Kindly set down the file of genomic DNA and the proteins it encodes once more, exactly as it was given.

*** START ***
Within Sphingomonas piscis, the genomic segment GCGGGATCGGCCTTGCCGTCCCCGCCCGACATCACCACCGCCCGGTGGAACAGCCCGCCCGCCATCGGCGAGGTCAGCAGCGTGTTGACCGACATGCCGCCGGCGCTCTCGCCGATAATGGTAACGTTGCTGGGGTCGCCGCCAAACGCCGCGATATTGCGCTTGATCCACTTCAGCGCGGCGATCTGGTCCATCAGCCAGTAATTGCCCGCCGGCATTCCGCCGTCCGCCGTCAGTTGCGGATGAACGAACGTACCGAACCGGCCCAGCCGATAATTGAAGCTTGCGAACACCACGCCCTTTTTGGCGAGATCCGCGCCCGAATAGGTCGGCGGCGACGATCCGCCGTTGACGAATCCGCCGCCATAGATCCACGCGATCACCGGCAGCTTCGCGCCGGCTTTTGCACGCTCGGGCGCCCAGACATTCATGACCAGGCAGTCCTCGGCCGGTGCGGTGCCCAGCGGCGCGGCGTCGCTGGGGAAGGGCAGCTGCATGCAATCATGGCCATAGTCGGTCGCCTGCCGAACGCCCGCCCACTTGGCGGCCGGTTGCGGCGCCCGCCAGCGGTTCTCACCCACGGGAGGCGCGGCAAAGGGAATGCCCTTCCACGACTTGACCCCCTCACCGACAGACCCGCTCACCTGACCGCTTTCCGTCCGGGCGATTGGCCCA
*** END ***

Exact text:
Within Sphingomonas piscis, the genomic segment GCGGGATCGGCCTTGCCGTCCCCGCCCGACATCACCACCGCCCGGTGGAACAGCCCGCCCGCCATCGGCGAGGTCAGCAGCGTGTTGACCGACATGCCGCCGGCGCTCTCGCCGATAATGGTAACGTTGCTGGGGTCGCCGCCAAACGCCGCGATATTGCGCTTGATCCACTTCAGCGCGGCGATCTGGTCCATCAGCCAGTAATTGCCCGCCGGCATTCCGCCGTCCGCCGTCAGTTGCGGATGAACGAACGTACCGAACCGGCCCAGCCGATAATTGAAGCTTGCGAACACCACGCCCTTTTTGGCGAGATCCGCGCCCGAATAGGTCGGCGGCGACGATCCGCCGTTGACGAATCCGCCGCCATAGATCCACGCGATCACCGGCAGCTTCGCGCCGGCTTTTGCACGCTCGGGCGCCCAGACATTCATGACCAGGCAGTCCTCGGCCGGTGCGGTGCCCAGCGGCGCGGCGTCGCTGGGGAAGGGCAGCTGCATGCAATCATGGCCATAGTCGGTCGCCTGCCGAACGCCCGCCCACTTGGCGGCCGGTTGCGGCGCCCGCCAGCGGTTCTCACCCACGGGAGGCGCGGCAAAGGGAATGCCCTTCCACGACTTGACCCCCTCACCGACAGACCCGCTCACCTGACCGCTTTCCGTCCGGGCGATTGGCCCA